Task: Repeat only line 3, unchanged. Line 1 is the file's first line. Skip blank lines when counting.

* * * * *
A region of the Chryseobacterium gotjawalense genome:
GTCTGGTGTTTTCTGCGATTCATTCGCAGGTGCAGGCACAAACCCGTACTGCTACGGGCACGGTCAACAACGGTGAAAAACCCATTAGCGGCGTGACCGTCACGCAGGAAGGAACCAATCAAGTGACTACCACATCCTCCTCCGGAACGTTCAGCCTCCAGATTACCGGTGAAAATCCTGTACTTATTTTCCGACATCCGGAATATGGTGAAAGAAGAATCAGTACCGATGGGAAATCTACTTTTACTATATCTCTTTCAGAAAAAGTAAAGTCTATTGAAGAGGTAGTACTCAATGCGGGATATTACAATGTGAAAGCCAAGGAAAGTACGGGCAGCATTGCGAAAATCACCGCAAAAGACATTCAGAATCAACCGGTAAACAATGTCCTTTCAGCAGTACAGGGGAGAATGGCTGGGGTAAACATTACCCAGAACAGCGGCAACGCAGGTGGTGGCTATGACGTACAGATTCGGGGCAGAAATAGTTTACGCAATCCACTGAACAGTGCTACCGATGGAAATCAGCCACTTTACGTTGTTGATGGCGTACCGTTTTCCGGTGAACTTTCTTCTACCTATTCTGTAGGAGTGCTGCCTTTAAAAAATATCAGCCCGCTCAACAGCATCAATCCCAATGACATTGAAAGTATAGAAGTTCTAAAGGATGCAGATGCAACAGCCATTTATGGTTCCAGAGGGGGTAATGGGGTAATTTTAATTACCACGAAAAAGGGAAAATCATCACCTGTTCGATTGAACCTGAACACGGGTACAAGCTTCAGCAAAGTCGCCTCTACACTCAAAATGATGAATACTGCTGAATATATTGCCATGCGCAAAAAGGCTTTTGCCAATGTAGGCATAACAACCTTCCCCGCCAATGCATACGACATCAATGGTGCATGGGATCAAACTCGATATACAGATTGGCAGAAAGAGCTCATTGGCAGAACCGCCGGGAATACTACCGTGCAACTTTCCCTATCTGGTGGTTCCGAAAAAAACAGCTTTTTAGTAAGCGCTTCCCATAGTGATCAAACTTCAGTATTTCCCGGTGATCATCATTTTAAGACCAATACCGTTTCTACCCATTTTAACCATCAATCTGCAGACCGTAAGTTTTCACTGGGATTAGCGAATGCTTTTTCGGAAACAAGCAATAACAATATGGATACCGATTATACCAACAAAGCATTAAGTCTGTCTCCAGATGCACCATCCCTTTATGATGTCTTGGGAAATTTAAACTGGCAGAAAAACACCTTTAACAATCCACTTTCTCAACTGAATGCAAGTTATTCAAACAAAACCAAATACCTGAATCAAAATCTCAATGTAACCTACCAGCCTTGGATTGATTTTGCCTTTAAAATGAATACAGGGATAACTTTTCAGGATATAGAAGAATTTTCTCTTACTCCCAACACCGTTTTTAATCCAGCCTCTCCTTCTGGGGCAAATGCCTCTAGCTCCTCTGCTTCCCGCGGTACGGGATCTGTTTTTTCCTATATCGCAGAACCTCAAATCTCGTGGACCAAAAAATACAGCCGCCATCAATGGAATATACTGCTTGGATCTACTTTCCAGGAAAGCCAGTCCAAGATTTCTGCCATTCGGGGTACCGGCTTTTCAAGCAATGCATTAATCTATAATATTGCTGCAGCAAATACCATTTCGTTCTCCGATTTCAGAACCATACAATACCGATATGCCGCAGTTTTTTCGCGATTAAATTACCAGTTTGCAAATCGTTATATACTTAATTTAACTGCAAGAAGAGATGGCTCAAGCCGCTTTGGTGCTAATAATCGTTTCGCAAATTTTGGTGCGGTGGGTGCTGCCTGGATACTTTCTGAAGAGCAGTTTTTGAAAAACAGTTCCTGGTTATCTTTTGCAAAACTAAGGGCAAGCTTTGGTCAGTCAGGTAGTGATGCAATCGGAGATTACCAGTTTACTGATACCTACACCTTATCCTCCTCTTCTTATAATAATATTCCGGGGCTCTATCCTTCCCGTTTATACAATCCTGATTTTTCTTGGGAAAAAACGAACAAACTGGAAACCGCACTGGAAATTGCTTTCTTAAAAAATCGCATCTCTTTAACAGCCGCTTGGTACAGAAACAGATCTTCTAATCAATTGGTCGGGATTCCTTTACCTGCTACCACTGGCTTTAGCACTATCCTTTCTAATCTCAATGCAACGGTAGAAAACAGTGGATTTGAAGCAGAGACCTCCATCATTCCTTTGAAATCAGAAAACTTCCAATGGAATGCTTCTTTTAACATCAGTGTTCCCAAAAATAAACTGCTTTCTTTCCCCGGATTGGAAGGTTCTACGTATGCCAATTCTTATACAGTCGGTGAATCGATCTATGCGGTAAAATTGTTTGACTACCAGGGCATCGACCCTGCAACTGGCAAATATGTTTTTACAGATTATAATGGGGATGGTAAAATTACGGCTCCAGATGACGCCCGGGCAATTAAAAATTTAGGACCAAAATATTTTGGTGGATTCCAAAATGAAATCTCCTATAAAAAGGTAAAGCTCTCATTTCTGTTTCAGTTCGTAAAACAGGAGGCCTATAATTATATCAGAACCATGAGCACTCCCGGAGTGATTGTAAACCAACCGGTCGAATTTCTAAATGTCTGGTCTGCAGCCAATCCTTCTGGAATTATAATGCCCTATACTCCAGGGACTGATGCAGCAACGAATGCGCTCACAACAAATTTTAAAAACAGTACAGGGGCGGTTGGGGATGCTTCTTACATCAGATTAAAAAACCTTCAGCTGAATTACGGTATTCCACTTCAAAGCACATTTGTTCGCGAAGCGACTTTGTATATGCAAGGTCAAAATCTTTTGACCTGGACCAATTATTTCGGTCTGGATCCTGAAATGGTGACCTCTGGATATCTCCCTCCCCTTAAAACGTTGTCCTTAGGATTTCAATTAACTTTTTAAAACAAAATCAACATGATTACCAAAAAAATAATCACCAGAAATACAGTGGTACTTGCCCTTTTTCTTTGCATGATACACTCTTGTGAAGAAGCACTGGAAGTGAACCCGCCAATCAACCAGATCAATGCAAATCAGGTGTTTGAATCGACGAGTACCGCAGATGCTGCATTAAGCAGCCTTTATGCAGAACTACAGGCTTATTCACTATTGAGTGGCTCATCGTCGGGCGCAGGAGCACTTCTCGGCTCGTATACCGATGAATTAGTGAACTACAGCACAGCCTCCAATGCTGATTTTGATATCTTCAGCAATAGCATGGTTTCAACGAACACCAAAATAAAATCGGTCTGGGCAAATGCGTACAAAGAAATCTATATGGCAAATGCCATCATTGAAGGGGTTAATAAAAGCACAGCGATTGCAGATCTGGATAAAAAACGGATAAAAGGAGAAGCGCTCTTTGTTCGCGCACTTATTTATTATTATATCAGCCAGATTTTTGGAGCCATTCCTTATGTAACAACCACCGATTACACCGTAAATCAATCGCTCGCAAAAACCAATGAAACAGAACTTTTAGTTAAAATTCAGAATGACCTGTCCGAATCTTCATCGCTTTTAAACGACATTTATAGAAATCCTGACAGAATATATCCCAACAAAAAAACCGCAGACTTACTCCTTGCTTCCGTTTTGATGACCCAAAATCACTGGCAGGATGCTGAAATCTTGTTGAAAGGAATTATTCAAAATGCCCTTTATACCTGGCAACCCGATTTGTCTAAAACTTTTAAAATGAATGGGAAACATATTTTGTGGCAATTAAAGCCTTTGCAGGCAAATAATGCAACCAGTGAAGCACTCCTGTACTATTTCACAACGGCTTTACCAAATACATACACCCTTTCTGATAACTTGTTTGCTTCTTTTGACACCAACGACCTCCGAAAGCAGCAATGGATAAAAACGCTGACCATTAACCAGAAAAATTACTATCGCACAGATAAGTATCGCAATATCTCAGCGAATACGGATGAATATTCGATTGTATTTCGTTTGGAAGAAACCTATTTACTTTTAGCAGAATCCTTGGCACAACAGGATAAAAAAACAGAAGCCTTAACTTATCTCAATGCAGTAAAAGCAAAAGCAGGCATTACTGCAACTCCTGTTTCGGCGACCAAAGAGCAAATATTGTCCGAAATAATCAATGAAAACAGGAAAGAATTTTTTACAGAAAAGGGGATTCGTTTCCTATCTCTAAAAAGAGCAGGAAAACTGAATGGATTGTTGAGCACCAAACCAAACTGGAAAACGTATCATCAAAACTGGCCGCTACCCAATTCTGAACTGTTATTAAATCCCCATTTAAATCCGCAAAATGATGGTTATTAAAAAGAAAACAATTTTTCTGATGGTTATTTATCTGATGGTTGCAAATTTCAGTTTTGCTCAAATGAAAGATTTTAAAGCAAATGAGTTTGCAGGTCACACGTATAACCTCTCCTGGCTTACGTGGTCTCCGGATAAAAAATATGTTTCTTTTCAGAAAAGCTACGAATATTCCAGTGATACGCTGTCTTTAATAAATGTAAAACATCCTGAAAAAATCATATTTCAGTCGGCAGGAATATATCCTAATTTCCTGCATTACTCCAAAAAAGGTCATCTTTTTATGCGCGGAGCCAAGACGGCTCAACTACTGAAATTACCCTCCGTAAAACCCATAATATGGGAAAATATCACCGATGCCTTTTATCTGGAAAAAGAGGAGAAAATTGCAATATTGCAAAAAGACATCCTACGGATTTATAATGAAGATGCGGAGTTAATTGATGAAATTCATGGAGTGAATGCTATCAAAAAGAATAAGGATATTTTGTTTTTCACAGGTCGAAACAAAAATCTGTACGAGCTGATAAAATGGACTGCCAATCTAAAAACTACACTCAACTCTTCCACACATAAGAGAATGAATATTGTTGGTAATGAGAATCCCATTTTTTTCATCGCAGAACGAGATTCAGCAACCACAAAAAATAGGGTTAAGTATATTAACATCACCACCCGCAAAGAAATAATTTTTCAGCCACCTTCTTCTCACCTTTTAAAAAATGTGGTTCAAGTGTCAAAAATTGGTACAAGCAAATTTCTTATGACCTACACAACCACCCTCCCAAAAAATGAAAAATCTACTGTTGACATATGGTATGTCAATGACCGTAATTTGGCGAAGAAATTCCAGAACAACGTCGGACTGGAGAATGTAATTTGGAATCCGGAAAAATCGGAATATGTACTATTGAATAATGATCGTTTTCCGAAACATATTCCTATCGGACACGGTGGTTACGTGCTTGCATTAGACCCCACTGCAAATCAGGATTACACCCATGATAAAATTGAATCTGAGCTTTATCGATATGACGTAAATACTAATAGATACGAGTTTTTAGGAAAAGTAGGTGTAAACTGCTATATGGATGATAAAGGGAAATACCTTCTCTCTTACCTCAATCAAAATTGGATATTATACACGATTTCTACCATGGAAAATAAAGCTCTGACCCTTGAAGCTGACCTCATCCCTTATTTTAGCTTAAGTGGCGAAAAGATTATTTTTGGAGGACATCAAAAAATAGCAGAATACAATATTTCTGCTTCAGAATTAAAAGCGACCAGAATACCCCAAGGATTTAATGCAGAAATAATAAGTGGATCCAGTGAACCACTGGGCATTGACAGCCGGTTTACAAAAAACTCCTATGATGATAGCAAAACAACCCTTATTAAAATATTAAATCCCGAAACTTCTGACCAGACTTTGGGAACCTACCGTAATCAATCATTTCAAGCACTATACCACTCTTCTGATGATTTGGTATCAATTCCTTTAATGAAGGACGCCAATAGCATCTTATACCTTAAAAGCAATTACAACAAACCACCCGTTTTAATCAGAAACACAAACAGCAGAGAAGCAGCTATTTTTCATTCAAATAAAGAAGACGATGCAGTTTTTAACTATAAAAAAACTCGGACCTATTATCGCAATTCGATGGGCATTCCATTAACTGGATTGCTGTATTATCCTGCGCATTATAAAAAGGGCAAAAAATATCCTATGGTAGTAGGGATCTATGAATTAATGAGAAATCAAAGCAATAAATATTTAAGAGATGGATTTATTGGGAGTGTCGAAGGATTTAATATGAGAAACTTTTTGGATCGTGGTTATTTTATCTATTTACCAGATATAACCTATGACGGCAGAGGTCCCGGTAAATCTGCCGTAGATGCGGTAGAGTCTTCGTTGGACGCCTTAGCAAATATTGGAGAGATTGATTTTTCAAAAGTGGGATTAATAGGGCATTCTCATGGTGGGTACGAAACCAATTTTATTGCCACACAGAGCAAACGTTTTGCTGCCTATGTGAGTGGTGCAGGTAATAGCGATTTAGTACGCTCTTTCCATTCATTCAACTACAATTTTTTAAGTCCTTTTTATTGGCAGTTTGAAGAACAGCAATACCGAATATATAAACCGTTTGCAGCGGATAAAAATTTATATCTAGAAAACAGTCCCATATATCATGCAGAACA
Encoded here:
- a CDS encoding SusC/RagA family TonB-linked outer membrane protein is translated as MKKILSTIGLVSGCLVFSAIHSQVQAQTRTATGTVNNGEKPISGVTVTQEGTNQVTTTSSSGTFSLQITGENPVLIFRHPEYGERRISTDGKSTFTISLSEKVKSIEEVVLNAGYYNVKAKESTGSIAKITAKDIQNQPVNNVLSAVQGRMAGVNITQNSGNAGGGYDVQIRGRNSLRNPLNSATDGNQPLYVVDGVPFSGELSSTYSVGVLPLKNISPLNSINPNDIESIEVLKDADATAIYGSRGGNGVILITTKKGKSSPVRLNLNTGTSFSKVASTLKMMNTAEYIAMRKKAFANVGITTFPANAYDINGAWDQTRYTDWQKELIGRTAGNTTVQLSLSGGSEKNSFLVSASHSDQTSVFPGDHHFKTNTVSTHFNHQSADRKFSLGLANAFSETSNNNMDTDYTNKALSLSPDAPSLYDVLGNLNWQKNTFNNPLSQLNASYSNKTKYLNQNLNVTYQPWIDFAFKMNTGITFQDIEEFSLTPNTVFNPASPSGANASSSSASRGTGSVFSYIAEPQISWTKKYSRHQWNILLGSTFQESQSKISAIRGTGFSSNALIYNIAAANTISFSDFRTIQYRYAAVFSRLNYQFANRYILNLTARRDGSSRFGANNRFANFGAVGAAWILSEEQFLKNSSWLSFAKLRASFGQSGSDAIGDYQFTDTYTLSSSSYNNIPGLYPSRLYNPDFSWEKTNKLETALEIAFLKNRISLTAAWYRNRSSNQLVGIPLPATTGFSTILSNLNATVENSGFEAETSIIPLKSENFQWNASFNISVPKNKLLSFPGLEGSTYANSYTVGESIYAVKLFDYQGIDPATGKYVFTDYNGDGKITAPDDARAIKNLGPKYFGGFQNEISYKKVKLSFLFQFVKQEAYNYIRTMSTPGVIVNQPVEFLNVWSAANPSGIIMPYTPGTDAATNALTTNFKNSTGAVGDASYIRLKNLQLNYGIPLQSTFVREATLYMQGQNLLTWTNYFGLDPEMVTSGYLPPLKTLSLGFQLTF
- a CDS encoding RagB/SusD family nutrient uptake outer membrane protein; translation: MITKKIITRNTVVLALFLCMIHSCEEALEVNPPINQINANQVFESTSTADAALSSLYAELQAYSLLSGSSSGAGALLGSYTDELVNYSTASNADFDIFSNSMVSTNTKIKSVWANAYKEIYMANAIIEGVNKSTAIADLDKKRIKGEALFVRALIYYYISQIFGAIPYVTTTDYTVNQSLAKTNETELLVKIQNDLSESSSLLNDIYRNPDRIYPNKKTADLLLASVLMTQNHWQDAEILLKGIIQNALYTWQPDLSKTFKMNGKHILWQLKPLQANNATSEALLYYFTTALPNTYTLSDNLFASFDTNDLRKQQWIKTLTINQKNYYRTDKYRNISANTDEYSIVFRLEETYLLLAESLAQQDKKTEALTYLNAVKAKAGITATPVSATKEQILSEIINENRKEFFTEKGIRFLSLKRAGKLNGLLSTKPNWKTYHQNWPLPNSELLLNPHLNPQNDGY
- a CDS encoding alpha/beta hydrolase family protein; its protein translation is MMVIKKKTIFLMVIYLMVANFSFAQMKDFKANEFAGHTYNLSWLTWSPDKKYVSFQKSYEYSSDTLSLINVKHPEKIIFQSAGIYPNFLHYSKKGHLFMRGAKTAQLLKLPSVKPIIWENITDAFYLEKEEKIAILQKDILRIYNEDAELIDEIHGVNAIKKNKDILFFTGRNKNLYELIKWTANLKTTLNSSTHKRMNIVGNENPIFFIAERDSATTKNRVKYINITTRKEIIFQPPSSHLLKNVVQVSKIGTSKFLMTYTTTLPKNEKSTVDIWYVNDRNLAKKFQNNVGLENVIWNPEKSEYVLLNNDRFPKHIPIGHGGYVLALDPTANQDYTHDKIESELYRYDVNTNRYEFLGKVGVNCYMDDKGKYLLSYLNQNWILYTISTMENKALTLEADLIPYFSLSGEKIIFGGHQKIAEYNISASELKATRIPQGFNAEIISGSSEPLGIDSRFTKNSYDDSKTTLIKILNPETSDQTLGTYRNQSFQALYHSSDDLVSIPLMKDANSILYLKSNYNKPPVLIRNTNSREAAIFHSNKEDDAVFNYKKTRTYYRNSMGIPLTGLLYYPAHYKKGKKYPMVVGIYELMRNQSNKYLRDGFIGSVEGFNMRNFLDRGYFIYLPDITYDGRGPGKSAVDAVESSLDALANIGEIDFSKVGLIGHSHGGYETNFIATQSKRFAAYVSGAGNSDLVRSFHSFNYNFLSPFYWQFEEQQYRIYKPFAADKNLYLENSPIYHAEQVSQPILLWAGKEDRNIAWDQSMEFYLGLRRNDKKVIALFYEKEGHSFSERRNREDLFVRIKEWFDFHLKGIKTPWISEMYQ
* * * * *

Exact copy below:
Encoded here: